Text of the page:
“The discovery of the periodic system for classifying the elements represents the culmination of a number of scientific developments, rather than a sudden brainstorm on the part of one individual,” writes Eric Scerri at Scientific American. And yet, while several scientists over the course of the nineteenth century invented systems for classifying the elements, “ask most chemists who discovered the periodic table and you will almost certainly get the answer Dmitri Mendeleev,” notes the Royal Society of Chemistry. That’s for good reason, since the basis of the table we know today came from the design Mendeleev created in 1869.
This past March saw the 150th anniversary of his achievement, which has hardly remained a historical artifact. Every generation has its table. Mendeleev’s rudimentary beginnings have taken on new shape and have been supplemented with annotations and illustrations in eye-catching color in textbooks and on classroom walls around the world. It’s only fitting, then, that the 21st century has its digital versions of the table, like the interactive design by Boeing software engineer Keith Enevoldsen.
The Interactive Periodic Table of the Elements, in Pictures and Words, adapts itself to different learning styles while providing students of chemistry, of all ages and levels, instant facts about each of the elements it illustrates. Click on Palladium, for example, and you’ll learn about its role in pollution control. The non-corroding hard metal absorbs hydrogen and is used in labware, electric contacts, and dentistry. Rhenium, we learn, is a dense metal used in rocket engines, heater coils, and electric contacts, among other things.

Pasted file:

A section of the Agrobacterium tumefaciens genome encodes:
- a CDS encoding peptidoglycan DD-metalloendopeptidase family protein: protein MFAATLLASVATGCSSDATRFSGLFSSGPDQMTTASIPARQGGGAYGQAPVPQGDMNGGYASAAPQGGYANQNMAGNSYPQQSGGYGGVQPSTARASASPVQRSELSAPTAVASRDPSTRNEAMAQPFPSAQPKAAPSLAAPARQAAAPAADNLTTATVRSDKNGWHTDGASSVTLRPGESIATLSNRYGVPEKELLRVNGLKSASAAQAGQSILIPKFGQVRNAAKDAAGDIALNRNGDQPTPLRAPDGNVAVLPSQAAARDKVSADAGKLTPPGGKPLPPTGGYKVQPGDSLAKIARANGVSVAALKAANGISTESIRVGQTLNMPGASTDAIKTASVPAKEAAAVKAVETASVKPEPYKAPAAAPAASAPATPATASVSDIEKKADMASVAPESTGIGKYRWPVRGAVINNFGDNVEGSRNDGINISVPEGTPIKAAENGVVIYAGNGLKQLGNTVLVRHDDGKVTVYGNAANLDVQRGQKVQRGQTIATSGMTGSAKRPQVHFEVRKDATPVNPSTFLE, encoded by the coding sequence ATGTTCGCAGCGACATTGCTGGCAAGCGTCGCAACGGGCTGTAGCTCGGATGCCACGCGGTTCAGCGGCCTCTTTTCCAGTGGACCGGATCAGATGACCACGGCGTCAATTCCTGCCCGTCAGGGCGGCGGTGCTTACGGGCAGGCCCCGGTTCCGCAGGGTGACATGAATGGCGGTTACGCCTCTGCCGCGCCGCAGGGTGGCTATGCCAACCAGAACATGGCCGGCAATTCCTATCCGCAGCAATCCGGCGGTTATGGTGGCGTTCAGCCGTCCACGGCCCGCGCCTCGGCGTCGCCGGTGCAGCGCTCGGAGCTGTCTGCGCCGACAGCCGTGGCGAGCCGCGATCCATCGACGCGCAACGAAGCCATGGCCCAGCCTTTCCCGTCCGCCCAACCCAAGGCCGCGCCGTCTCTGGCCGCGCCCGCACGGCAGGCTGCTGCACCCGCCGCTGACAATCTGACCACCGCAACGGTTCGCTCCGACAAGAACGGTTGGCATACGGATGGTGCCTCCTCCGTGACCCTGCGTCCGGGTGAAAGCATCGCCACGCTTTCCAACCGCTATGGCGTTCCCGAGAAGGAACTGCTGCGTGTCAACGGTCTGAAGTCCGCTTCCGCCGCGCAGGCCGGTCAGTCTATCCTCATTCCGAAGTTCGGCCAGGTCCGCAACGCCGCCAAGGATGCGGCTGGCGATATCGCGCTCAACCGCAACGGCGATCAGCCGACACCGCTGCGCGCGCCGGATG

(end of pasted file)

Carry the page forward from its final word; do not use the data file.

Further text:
Other “seemingly obscure” elements we may never have heard of, like Gallium and Tantalum, influence our daily lives “quite a bit, it turns out,” as Lacy Cooke writes at Inhabit, serving as components in LEDs and mobile phones. We gather such facts at a glance, as well as the other endlessly useful functions of the table. Enevoldsen further adapts his designs for home or classroom use with printable PDFs, including a version with only words and a simplified table with only pictures. Beginning students may be thrilled to find print-your-own elements cards, as well as other periodic-table-related visual aids like Atomic Orbitals, a color-coded chart that “shows what atoms look like.”
The groupings on the periodic chart so familiar to us today came about when Mendeleev “realized that, by putting [the elements] in order of increasing atomic weight, certain types of element regularly occurred,” the Royal Society points out. But his “real genius… was to leave gaps for undiscovered elements. He even predicted the properties of five of these elements and their compounds.” Enevoldsen’s interactive table makes for an easy format to update. When new elements are named, he adds them to his charts immediately.
Periodic tables like Enevoldsen’s may only barely resemble Mendeleev’s spare original, but the Russian chemist’s classification system still provides the organizing principles by which we understand the fundamental elements that make up the material world. View and download PDF copies of all of these highly informative, and up-to-date periodic tables here. Or purchase posters/prints here.